How do you incorporate sustainability/ethical practices within your brand?

Being as sustainably minded as we can in the way we do and create is incredibly important to us. Every part of the swimwear, from the fabric to the swing tags, has been thought about. We use specialised fabrics made from PET bottles, and our fabric dyes are as eco-friendly as possible. Our packaging is a plant-based plastic alternative made from cassava plants. Our swing tags are made from recycled paper.

Tell us about any standout moments in your career…

There have been a few pinch-me moments over the last few years. Some that have really made me proud include: showcasing Liandra Swim at Afterpay Australian Fashion Week in 2021 with Indigenous Fashion Projects; seeing steady growth year-to-year; and, more recently, our amazing collaboration with Simon Upton, where we shot our SS22 Deep Sea Collection campaign in Milingimbi, my home in Arnhem Land and a small island, with a beautiful Yolngu model.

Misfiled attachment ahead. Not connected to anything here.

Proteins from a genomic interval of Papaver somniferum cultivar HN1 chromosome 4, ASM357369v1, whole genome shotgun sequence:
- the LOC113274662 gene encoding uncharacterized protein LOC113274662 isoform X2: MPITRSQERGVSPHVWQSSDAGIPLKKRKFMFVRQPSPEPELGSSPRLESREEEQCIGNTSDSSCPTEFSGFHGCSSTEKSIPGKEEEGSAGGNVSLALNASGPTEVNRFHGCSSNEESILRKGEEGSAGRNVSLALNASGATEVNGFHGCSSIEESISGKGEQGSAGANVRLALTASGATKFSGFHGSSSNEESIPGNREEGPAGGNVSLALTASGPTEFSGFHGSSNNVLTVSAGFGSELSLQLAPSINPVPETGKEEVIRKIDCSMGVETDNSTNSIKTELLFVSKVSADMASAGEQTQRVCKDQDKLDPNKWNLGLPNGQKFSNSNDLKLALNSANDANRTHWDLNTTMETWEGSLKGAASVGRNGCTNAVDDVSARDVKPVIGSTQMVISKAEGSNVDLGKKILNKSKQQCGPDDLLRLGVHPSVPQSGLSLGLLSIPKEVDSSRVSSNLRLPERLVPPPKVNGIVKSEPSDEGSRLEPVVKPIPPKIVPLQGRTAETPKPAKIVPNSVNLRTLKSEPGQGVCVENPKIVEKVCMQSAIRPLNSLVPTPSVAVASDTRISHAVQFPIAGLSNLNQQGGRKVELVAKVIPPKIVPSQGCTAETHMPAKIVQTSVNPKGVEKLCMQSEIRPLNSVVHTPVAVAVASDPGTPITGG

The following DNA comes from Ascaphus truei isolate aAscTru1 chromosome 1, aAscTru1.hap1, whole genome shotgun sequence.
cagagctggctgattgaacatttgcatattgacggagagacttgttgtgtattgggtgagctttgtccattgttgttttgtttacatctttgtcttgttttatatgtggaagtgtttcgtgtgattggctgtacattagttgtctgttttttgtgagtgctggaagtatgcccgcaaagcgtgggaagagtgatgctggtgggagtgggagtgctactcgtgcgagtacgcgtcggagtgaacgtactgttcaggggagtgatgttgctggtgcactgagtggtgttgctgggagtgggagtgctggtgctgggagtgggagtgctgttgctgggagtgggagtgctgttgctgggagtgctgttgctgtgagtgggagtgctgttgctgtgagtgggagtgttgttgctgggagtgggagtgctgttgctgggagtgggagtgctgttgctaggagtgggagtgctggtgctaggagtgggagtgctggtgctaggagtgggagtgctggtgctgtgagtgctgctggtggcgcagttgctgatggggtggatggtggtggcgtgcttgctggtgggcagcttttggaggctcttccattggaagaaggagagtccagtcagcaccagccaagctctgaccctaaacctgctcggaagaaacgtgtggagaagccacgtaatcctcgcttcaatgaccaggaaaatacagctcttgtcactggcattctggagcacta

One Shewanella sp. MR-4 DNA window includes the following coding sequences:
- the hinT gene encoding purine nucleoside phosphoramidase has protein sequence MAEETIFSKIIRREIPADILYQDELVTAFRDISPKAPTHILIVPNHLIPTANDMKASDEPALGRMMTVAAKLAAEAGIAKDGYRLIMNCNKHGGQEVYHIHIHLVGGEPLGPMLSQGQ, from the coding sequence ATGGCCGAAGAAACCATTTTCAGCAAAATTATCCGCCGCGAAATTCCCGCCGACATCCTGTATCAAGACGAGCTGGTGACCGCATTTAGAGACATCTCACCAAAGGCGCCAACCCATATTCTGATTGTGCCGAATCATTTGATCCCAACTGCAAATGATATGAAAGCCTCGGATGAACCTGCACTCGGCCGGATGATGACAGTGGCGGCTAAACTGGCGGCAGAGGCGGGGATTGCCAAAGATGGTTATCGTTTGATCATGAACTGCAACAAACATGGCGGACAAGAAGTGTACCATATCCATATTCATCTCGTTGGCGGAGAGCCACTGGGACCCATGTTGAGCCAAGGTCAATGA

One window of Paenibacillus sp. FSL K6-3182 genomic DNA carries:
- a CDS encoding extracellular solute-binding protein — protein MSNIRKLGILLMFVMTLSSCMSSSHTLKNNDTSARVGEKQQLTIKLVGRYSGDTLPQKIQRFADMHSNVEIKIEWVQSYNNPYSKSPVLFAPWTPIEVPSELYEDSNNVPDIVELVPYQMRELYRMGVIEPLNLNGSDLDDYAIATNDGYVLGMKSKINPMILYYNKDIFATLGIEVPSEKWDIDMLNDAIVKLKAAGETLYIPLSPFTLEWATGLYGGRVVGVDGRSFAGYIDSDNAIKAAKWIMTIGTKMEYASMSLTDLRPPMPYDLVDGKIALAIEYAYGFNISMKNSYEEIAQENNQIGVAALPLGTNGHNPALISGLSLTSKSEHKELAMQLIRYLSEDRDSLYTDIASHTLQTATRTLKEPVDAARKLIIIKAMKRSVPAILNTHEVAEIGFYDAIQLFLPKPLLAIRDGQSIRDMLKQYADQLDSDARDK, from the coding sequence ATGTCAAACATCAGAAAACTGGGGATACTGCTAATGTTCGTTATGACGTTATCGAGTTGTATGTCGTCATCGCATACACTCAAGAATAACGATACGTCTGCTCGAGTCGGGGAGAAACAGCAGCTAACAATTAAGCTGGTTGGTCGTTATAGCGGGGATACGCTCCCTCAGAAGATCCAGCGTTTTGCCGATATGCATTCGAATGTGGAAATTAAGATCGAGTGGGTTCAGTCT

READ MORE: Nice Rack! Inside Anna Cordell’s Splendid World Of Silk, Suits and Singers

What are your favourite pieces to wear?

Some of my favourite pieces are the Billie-Jean Top and the Samantha Bottoms. It is such a comfortable combination and I love a pair of high-waisted bikini bottoms.

Who are a few of your favourite local designers?

I love Kirrikin, especially their new collection, their dresses are beautiful, and I can’t wait to get my hands on everything! I also really love Aje, who are designing some incredible pieces.

What do you think needs to change in the Australian fashion landscape?

I would love to see First Nations designers and creatives seamlessly included in the mainstream industry – where we aren’t a separate component but valued for our design and creativity. I think we are on the path to this, and I can’t wait to see where First Nations design is in the next five years.